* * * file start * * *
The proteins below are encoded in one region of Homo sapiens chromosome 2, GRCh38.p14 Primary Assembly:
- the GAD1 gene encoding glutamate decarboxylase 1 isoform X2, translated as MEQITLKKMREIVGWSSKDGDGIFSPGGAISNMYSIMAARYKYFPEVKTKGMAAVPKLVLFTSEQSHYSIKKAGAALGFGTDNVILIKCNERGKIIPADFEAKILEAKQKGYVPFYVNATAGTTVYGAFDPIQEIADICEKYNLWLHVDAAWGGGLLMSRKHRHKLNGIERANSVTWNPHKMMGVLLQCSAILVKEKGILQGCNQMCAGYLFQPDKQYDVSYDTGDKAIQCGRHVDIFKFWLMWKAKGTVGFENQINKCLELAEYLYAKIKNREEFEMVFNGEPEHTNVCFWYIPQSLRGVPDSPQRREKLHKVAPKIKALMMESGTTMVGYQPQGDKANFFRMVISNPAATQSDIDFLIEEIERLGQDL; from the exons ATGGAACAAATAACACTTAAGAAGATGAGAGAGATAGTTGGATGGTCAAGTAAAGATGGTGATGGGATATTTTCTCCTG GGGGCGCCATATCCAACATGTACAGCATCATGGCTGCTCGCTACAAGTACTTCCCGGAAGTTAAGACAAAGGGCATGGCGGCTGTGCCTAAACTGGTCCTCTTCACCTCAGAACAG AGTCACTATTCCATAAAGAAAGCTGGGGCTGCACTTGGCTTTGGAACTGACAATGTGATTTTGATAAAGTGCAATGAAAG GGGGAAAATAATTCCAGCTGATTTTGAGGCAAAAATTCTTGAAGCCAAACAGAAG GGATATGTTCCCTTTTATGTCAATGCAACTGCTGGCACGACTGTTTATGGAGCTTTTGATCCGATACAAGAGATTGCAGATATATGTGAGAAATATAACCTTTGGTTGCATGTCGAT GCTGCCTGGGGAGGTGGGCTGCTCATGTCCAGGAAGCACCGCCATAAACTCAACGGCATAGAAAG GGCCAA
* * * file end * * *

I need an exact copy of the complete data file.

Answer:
The proteins below are encoded in one region of Homo sapiens chromosome 2, GRCh38.p14 Primary Assembly:
- the GAD1 gene encoding glutamate decarboxylase 1 isoform X2, translated as MEQITLKKMREIVGWSSKDGDGIFSPGGAISNMYSIMAARYKYFPEVKTKGMAAVPKLVLFTSEQSHYSIKKAGAALGFGTDNVILIKCNERGKIIPADFEAKILEAKQKGYVPFYVNATAGTTVYGAFDPIQEIADICEKYNLWLHVDAAWGGGLLMSRKHRHKLNGIERANSVTWNPHKMMGVLLQCSAILVKEKGILQGCNQMCAGYLFQPDKQYDVSYDTGDKAIQCGRHVDIFKFWLMWKAKGTVGFENQINKCLELAEYLYAKIKNREEFEMVFNGEPEHTNVCFWYIPQSLRGVPDSPQRREKLHKVAPKIKALMMESGTTMVGYQPQGDKANFFRMVISNPAATQSDIDFLIEEIERLGQDL; from the exons ATGGAACAAATAACACTTAAGAAGATGAGAGAGATAGTTGGATGGTCAAGTAAAGATGGTGATGGGATATTTTCTCCTG GGGGCGCCATATCCAACATGTACAGCATCATGGCTGCTCGCTACAAGTACTTCCCGGAAGTTAAGACAAAGGGCATGGCGGCTGTGCCTAAACTGGTCCTCTTCACCTCAGAACAG AGTCACTATTCCATAAAGAAAGCTGGGGCTGCACTTGGCTTTGGAACTGACAATGTGATTTTGATAAAGTGCAATGAAAG GGGGAAAATAATTCCAGCTGATTTTGAGGCAAAAATTCTTGAAGCCAAACAGAAG GGATATGTTCCCTTTTATGTCAATGCAACTGCTGGCACGACTGTTTATGGAGCTTTTGATCCGATACAAGAGATTGCAGATATATGTGAGAAATATAACCTTTGGTTGCATGTCGAT GCTGCCTGGGGAGGTGGGCTGCTCATGTCCAGGAAGCACCGCCATAAACTCAACGGCATAGAAAG GGCCAA